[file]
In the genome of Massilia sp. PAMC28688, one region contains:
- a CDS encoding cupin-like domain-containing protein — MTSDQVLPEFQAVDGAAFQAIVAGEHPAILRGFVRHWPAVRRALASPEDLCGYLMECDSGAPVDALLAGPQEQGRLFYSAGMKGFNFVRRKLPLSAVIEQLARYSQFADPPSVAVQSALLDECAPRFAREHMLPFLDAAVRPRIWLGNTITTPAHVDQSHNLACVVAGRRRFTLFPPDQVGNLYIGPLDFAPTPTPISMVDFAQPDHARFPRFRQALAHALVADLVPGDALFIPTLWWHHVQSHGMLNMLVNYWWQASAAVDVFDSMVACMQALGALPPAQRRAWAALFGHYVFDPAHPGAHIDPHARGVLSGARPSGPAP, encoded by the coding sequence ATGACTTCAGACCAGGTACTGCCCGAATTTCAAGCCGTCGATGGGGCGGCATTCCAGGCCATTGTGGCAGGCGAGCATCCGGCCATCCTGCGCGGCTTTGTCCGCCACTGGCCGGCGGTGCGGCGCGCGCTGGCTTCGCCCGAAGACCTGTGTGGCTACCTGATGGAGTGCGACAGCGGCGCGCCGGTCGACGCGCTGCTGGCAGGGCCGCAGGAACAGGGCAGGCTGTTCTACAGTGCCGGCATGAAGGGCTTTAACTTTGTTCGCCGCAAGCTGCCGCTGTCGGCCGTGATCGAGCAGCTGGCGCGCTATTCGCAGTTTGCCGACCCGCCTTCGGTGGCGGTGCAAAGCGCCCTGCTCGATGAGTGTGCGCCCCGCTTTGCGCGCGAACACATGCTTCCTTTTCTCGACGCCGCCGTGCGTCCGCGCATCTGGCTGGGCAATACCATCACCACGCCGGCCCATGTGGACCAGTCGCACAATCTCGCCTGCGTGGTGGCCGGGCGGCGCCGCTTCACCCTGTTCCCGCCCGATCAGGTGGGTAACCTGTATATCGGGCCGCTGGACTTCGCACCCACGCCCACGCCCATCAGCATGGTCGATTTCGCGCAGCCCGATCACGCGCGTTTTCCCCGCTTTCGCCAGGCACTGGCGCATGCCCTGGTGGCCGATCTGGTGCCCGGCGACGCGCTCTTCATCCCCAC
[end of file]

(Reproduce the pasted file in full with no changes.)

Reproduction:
In the genome of Massilia sp. PAMC28688, one region contains:
- a CDS encoding cupin-like domain-containing protein — MTSDQVLPEFQAVDGAAFQAIVAGEHPAILRGFVRHWPAVRRALASPEDLCGYLMECDSGAPVDALLAGPQEQGRLFYSAGMKGFNFVRRKLPLSAVIEQLARYSQFADPPSVAVQSALLDECAPRFAREHMLPFLDAAVRPRIWLGNTITTPAHVDQSHNLACVVAGRRRFTLFPPDQVGNLYIGPLDFAPTPTPISMVDFAQPDHARFPRFRQALAHALVADLVPGDALFIPTLWWHHVQSHGMLNMLVNYWWQASAAVDVFDSMVACMQALGALPPAQRRAWAALFGHYVFDPAHPGAHIDPHARGVLSGARPSGPAP, encoded by the coding sequence ATGACTTCAGACCAGGTACTGCCCGAATTTCAAGCCGTCGATGGGGCGGCATTCCAGGCCATTGTGGCAGGCGAGCATCCGGCCATCCTGCGCGGCTTTGTCCGCCACTGGCCGGCGGTGCGGCGCGCGCTGGCTTCGCCCGAAGACCTGTGTGGCTACCTGATGGAGTGCGACAGCGGCGCGCCGGTCGACGCGCTGCTGGCAGGGCCGCAGGAACAGGGCAGGCTGTTCTACAGTGCCGGCATGAAGGGCTTTAACTTTGTTCGCCGCAAGCTGCCGCTGTCGGCCGTGATCGAGCAGCTGGCGCGCTATTCGCAGTTTGCCGACCCGCCTTCGGTGGCGGTGCAAAGCGCCCTGCTCGATGAGTGTGCGCCCCGCTTTGCGCGCGAACACATGCTTCCTTTTCTCGACGCCGCCGTGCGTCCGCGCATCTGGCTGGGCAATACCATCACCACGCCGGCCCATGTGGACCAGTCGCACAATCTCGCCTGCGTGGTGGCCGGGCGGCGCCGCTTCACCCTGTTCCCGCCCGATCAGGTGGGTAACCTGTATATCGGGCCGCTGGACTTCGCACCCACGCCCACGCCCATCAGCATGGTCGATTTCGCGCAGCCCGATCACGCGCGTTTTCCCCGCTTTCGCCAGGCACTGGCGCATGCCCTGGTGGCCGATCTGGTGCCCGGCGACGCGCTCTTCATCCCCAC